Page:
Will GM be able to maintain a sustained vision even when short-term gains pull them elsewhere? I doubt it. And that means that eventually we will have to decide whether we should use tax money to bail them out again, even after they ignored American interests time and again. Will we have the guts to finally hold them to the same kind of accountability that we require for, say, Medicaid recipients?




Monday, November 26, 2018

 

Bang bang?

Nice haiku on leftovers, everyone (and I want to get lunch from Gavin's mom sometime), but I wasn't quite sure what Christine was talking about:

Looking forward to
turkey meets Asian salad
a la Bang Bang style

Can someone explain it to me?

Sunday, November 25, 2018

 

Sunday Reflection: Randall O'Brien's job well done


Randall O'Brien is retiring as President of Carson-Newman University in Tennessee at the end of next month. As is true everyplace else he has been, he leaves it a better place.  

I have attended and worked at a bunch of universities, and never came across a president like Randall. He obviously loved the students, and talked about them every chance he had. And not only did he talk about them, he also talked to them,  and it was impossible to walk ten paces on campus with him without being interrupted, wonderfully, by a student with a question or-- just as often-- who was about to be questioned by Randall. You know that great feeling you have when you can tell that other people love someone that you love? That's what it was like to see these encounters. 

Of course, I'm one of those students. Technically, we were co-teachers, but let's not fool ourselves. Randall and Hulitt Gloer taught me every week we supposedly "co-taught" our Oral Advocacy class at Baylor. They taught me to preach, but that was not the most important thing. They taught me how to seek out the dignity and talent in my students when perhaps they did not see it themselves, how to trust myself in my teaching, and how to care about a class as a whole.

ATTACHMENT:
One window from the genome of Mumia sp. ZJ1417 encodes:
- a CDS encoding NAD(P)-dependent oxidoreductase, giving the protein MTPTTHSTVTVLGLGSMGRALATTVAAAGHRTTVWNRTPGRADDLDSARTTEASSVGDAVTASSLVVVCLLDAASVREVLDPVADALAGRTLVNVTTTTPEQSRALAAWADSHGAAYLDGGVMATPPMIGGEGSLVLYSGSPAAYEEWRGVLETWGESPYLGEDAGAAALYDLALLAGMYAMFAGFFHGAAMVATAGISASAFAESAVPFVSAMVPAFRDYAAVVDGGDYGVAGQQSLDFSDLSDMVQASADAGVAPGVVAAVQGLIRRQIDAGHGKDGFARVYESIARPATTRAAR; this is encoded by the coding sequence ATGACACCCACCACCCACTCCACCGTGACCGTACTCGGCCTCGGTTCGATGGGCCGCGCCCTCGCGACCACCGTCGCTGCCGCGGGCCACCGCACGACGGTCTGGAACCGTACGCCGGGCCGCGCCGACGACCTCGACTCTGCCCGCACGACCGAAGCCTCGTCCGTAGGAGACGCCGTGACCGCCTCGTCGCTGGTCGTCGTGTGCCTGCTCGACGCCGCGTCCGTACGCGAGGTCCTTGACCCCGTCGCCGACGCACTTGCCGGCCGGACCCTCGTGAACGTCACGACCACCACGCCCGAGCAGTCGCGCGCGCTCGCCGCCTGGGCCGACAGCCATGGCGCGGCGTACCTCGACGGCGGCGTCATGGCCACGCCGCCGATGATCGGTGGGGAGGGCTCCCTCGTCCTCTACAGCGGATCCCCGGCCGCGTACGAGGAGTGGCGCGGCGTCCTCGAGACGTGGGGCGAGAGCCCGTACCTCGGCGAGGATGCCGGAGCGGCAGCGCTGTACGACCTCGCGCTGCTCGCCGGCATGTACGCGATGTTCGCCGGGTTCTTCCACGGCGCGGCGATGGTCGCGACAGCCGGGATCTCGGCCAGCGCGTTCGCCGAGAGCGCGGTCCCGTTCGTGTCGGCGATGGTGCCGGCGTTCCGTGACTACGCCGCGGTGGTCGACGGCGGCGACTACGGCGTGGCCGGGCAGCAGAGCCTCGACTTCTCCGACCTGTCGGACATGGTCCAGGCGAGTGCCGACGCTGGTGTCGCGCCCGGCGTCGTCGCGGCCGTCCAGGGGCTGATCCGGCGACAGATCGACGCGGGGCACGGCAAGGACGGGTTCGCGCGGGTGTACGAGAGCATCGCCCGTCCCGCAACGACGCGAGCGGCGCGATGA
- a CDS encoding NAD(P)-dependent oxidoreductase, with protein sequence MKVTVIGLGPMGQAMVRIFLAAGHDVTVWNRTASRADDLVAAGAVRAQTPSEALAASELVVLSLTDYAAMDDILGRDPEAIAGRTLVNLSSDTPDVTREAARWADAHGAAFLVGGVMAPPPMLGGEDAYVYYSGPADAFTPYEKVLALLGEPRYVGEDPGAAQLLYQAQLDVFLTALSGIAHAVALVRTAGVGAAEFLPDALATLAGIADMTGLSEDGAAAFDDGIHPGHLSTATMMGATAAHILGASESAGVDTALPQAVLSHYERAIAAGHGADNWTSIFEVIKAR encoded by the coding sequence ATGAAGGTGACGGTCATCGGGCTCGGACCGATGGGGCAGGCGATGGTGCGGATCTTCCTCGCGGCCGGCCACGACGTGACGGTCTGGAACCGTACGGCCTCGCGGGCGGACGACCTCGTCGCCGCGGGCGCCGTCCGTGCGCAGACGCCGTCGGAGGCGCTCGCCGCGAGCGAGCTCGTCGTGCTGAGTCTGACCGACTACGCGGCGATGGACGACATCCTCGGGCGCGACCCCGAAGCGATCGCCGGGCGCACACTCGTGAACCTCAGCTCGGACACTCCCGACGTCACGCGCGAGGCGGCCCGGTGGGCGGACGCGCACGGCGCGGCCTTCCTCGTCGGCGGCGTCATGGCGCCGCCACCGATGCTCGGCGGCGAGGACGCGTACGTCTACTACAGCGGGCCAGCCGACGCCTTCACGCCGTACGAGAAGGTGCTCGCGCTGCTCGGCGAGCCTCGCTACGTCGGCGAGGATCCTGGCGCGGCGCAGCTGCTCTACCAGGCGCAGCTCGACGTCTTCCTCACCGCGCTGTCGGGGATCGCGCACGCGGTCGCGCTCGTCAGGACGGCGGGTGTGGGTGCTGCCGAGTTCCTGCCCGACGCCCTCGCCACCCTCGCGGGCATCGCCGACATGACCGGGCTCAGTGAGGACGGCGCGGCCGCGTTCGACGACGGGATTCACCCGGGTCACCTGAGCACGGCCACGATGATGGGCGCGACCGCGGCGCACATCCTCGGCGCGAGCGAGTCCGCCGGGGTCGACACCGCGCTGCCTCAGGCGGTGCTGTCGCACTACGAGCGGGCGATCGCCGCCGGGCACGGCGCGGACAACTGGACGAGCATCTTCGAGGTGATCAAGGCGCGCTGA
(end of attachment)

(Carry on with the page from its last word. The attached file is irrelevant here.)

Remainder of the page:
He is retiring from this presidency and the success he had there, but he will not, cannot, retire as my friend and mentor. That, I could not fathom.

I'm wildly blessed. And one of those blessings has been the friendship and leadership of Randall O'Brien.




Saturday, November 24, 2018

 

Caption contest


This illustration is from a how-to manual explaining the Heimlich Maneuver.  

Still, it seems really compelling divorced from that context. What all is going on here? There is something about the choking victim looking straight at the observer, for example, that is either fascinating or creepy (or both).

Captions welcome.


Friday, November 23, 2018

 

Haiku Friday: Leftovers


I know people who love the leftovers more than the big Thanksgiving meal itself. IPLawGuy is one; as he told me the day before Thanksgiving, "Traditionally, we steam a whole mutton for the holiday, and then savor the leftovers for a week." He took a moment to double his wager on the Lions and refresh his Pimm's Cup before making a suggestion: "It's easy to use leftover mutton for mutton tetrazini.  Your kitchen assistants should be able to do it with no problem."

Lacking kitchen assistants, I tend more towards turkey sandwiches. Which are much better with gravy! 

Let's haiku about leftovers this week. Here, I will go first:

Pumpkin pie;
Better the second morning
A perfect breakfast.

Now it is your turn! Just use the 5/7/5 syllable formula, and have some fun!


Thursday, November 22, 2018

 

Thanksgiving Thursday


Happy Thanksgiving!

I love this image by Ryan McGuire (if you want to buy it, the photo is for sale at Saint's Rest, a coffee shop in Grinnell, Iowa). 

The bunny seems so content, doesn't he? Looking out over an inlet on a cloudy day, a bench to himself. I feel like that bunny. I know that I am lucky, and I am full of gratitude.


Wednesday, November 21, 2018

 

Found poetry



Tuesday, November 20, 2018

 

At CNN


Every year, it seems, I write one or more pieces about how the annual turkey pardon by the president makes a mockery of the failures of human pardoning. This year, writing at CNN, I took a different tack and dug into the process of how they actually pick the turkeys to pardon. Guess what? It's way better than the one we use for actual federal clemency.



This page is powered by Blogger. Isn't yours?

#